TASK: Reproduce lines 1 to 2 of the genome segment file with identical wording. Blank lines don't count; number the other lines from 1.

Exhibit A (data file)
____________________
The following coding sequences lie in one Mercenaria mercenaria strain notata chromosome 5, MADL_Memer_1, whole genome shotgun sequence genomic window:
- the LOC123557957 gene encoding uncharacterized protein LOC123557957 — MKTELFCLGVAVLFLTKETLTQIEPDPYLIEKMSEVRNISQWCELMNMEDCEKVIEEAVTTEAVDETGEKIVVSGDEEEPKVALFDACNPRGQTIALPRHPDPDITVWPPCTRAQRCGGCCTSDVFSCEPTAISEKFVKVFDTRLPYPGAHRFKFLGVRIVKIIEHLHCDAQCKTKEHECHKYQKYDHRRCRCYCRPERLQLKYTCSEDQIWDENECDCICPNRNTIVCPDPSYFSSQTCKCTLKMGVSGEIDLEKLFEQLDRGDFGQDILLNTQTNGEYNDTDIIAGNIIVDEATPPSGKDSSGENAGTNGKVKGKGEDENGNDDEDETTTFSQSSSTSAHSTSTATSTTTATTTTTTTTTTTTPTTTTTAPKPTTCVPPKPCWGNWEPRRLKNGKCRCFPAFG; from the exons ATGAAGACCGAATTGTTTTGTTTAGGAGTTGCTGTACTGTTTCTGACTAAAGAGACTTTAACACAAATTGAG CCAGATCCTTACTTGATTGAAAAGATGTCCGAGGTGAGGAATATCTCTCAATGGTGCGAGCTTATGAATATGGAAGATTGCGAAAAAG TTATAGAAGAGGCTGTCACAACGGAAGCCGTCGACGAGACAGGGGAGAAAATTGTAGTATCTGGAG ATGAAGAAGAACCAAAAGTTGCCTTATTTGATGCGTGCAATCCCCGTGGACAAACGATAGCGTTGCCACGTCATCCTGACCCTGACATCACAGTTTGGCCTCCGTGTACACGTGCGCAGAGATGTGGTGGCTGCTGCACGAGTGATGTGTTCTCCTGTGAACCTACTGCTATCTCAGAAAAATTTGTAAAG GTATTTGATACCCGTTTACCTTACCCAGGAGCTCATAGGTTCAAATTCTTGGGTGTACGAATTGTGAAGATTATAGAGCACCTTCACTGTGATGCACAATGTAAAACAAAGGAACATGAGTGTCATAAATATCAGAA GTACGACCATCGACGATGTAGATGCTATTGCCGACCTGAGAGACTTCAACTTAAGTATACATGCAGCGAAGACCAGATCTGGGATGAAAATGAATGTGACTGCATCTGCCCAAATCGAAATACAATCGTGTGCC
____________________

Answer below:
The following coding sequences lie in one Mercenaria mercenaria strain notata chromosome 5, MADL_Memer_1, whole genome shotgun sequence genomic window:
- the LOC123557957 gene encoding uncharacterized protein LOC123557957 — MKTELFCLGVAVLFLTKETLTQIEPDPYLIEKMSEVRNISQWCELMNMEDCEKVIEEAVTTEAVDETGEKIVVSGDEEEPKVALFDACNPRGQTIALPRHPDPDITVWPPCTRAQRCGGCCTSDVFSCEPTAISEKFVKVFDTRLPYPGAHRFKFLGVRIVKIIEHLHCDAQCKTKEHECHKYQKYDHRRCRCYCRPERLQLKYTCSEDQIWDENECDCICPNRNTIVCPDPSYFSSQTCKCTLKMGVSGEIDLEKLFEQLDRGDFGQDILLNTQTNGEYNDTDIIAGNIIVDEATPPSGKDSSGENAGTNGKVKGKGEDENGNDDEDETTTFSQSSSTSAHSTSTATSTTTATTTTTTTTTTTTPTTTTTAPKPTTCVPPKPCWGNWEPRRLKNGKCRCFPAFG; from the exons ATGAAGACCGAATTGTTTTGTTTAGGAGTTGCTGTACTGTTTCTGACTAAAGAGACTTTAACACAAATTGAG CCAGATCCTTACTTGATTGAAAAGATGTCCGAGGTGAGGAATATCTCTCAATGGTGCGAGCTTATGAATATGGAAGATTGCGAAAAAG TTATAGAAGAGGCTGTCACAACGGAAGCCGTCGACGAGACAGGGGAGAAAATTGTAGTATCTGGAG ATGAAGAAGAACCAAAAGTTGCCTTATTTGATGCGTGCAATCCCCGTGGACAAACGATAGCGTTGCCACGTCATCCTGACCCTGACATCACAGTTTGGCCTCCGTGTACACGTGCGCAGAGATGTGGTGGCTGCTGCACGAGTGATGTGTTCTCCTGTGAACCTACTGCTATCTCAGAAAAATTTGTAAAG GTATTTGATACCCGTTTACCTTACCCAGGAGCTCATAGGTTCAAATTCTTGGGTGTACGAATTGTGAAGATTATAGAGCACCTTCACTGTGATGCACAATGTAAAACAAAGGAACATGAGTGTCATAAATATCAGAA GTACGACCATCGACGATGTAGATGCTATTGCCGACCTGAGAGACTTCAACTTAAGTATACATGCAGCGAAGACCAGATCTGGGATGAAAATGAATGTGACTGCATCTGCCCAAATCGAAATACAATCGTGTGCC